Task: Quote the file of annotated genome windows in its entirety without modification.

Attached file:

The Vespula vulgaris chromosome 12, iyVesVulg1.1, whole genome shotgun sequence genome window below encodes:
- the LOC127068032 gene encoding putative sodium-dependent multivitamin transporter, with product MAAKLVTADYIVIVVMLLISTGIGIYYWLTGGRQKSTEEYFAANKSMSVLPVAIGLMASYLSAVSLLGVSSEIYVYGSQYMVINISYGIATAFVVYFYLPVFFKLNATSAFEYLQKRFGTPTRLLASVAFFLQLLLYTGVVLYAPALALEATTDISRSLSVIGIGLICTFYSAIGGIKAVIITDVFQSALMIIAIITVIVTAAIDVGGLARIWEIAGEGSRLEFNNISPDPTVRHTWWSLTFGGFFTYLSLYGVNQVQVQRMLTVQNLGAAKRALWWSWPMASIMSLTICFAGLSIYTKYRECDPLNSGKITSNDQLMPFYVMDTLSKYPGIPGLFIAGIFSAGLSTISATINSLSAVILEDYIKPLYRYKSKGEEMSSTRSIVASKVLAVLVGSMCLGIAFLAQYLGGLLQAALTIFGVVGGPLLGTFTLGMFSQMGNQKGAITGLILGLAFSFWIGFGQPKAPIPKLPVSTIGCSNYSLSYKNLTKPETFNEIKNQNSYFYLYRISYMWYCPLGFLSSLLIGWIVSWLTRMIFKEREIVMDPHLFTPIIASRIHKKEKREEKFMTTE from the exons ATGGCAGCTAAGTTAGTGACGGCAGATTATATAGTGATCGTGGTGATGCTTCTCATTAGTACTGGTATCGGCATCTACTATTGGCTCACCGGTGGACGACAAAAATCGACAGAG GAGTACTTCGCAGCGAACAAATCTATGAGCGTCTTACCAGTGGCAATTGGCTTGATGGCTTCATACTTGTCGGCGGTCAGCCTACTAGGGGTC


The Vespula vulgaris chromosome 12, iyVesVulg1.1, whole genome shotgun sequence genome window below encodes:
- the LOC127068032 gene encoding putative sodium-dependent multivitamin transporter, with product MAAKLVTADYIVIVVMLLISTGIGIYYWLTGGRQKSTEEYFAANKSMSVLPVAIGLMASYLSAVSLLGVSSEIYVYGSQYMVINISYGIATAFVVYFYLPVFFKLNATSAFEYLQKRFGTPTRLLASVAFFLQLLLYTGVVLYAPALALEATTDISRSLSVIGIGLICTFYSAIGGIKAVIITDVFQSALMIIAIITVIVTAAIDVGGLARIWEIAGEGSRLEFNNISPDPTVRHTWWSLTFGGFFTYLSLYGVNQVQVQRMLTVQNLGAAKRALWWSWPMASIMSLTICFAGLSIYTKYRECDPLNSGKITSNDQLMPFYVMDTLSKYPGIPGLFIAGIFSAGLSTISATINSLSAVILEDYIKPLYRYKSKGEEMSSTRSIVASKVLAVLVGSMCLGIAFLAQYLGGLLQAALTIFGVVGGPLLGTFTLGMFSQMGNQKGAITGLILGLAFSFWIGFGQPKAPIPKLPVSTIGCSNYSLSYKNLTKPETFNEIKNQNSYFYLYRISYMWYCPLGFLSSLLIGWIVSWLTRMIFKEREIVMDPHLFTPIIASRIHKKEKREEKFMTTE from the exons ATGGCAGCTAAGTTAGTGACGGCAGATTATATAGTGATCGTGGTGATGCTTCTCATTAGTACTGGTATCGGCATCTACTATTGGCTCACCGGTGGACGACAAAAATCGACAGAG GAGTACTTCGCAGCGAACAAATCTATGAGCGTCTTACCAGTGGCAATTGGCTTGATGGCTTCATACTTGTCGGCGGTCAGCCTACTAGGGGTC